The perfect romantic-comedy from Woody Allen’s golden period, this has the blend of comedy, pathos and truth that has proved the litmus test for all romantic comedies since. Woody Allen and Diane Keaton may not appear the most likely couple on paper but their delightful and unique chemistry capture something very real, with their verbal sparring the crux of the film’s enduring joy. The film is absolutely hilarious from start to finish (an achievement in itself) with great gags and one-liners abundant. Allen’s Alvy Singer is caustic and narcissistic and Keaton’s Annie Hall is flighty and awkward but both characters remain immensely endearing and the film itself is very sweet in many respects. But it has a hard edge that often escapes the rom-com and, particularly in the concluding scenes, there’s a stark reminder that we don’t always end up with the person we want and even most love. This is a film about how love is subject to our own caprices, failings and errors in judgement. We all should remember to keep the shark moving.




One word can be used to sum up Derek Cianfrances 2010 drama, that word is raw. This is an examination of love from an unlikely perspective, this is the love that lingers once a relationship is about to meet an end.  Ryan Gosling and Michelle Williams play the couple in love, we see them find joy, optimism and eventually misery in this unforgiving cautionary tale of how love can leave you feeling two very different emotions. Blue Valentine is not easy viewing and I can see why most would choose not to watch with a loved one. But there’s a measure of love within this that’s rare, by showing the severe emotional strain this break-up has on Gosling and Williams you also highlight just how much love these two people had invested in each other. At times you have to see the dark to appreciate just how involved you are with another person; love can make us behave in ways that’s completely alien and cold. Blue Valentine is the perfect manifestation of a love that’s clinging onto every last hope of survival.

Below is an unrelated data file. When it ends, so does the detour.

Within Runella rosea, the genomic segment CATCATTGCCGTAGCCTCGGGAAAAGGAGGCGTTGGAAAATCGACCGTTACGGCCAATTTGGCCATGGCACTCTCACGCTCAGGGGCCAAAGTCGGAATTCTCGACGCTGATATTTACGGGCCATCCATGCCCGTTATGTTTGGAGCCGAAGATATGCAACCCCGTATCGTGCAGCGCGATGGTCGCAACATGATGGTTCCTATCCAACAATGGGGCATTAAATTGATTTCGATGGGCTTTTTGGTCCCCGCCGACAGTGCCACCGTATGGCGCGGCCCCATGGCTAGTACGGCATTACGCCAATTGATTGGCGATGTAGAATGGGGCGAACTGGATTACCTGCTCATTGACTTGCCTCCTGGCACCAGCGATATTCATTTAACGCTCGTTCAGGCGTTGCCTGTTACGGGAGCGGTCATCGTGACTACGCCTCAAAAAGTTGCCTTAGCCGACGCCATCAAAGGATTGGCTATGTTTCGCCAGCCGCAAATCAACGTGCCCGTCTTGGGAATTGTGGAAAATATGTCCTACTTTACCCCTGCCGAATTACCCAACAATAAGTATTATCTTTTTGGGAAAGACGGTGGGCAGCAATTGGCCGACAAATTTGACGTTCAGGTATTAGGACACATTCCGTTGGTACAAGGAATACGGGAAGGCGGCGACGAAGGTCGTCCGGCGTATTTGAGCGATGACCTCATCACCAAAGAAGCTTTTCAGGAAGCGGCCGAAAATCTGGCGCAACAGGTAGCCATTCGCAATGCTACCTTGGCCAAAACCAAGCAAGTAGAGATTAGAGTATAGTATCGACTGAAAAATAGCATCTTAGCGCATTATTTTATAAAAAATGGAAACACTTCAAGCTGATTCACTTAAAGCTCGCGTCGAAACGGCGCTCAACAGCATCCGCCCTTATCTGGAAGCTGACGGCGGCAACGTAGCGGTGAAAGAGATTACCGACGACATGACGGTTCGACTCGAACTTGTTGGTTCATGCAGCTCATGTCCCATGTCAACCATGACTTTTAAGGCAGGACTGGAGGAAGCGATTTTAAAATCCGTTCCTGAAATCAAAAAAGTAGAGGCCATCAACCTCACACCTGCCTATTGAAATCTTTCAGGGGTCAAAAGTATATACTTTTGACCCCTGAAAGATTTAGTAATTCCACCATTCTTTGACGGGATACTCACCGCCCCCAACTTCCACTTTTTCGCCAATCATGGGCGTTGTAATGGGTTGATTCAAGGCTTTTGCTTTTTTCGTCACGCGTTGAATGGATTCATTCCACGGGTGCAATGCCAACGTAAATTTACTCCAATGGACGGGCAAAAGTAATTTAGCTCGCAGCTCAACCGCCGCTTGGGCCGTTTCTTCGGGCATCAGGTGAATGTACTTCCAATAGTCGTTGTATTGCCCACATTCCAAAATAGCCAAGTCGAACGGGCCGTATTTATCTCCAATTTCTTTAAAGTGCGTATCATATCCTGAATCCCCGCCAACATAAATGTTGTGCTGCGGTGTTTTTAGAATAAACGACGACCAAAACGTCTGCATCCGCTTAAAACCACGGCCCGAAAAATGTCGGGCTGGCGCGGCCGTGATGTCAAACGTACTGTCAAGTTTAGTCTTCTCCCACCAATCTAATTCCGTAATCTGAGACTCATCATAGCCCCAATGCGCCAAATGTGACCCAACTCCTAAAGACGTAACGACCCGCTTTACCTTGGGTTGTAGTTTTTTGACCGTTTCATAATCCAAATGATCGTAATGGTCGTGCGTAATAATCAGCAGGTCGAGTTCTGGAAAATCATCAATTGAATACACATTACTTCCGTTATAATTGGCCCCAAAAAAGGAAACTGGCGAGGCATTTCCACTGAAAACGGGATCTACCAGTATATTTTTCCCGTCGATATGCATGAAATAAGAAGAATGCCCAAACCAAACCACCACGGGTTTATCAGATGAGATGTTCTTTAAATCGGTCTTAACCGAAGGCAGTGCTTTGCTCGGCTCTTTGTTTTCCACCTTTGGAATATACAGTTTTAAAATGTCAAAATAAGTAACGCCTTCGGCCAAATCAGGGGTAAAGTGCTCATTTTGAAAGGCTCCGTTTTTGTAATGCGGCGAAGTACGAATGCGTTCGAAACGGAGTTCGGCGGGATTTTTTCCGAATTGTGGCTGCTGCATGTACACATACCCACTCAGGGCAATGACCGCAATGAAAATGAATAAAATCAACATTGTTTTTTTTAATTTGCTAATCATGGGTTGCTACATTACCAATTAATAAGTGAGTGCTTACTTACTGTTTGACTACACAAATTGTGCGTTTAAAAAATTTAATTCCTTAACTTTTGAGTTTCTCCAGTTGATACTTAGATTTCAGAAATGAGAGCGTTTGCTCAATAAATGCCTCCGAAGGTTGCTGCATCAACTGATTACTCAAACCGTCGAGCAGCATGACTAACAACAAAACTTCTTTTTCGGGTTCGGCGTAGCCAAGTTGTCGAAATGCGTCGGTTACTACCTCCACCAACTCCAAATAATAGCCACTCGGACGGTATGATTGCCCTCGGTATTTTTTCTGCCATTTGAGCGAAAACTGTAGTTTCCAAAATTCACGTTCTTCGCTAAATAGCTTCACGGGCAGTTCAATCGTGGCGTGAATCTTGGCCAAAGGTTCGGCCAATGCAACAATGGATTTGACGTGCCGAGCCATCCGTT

Brief Encounter

Very similar but also very different to Blue Valentine is David Leans Brief Encounter. Not only does this film provide one of the most iconic shots in modern film history but it also has the depth to explore the repression women felt in a post war Britain. On the surface the film explores the notion of meeting the perfect stranger and wondering what could be. The subtext however is riveting, there’s passion, austerity and morality. The film builds to a finale that even though you know the relationship between Laura and Alec cannot extend to adultery you believe something good could come from this brief encounter. It might be brief but the weight of love can be felt from the first scene to the last.


Shame - Directed by Steve McQueen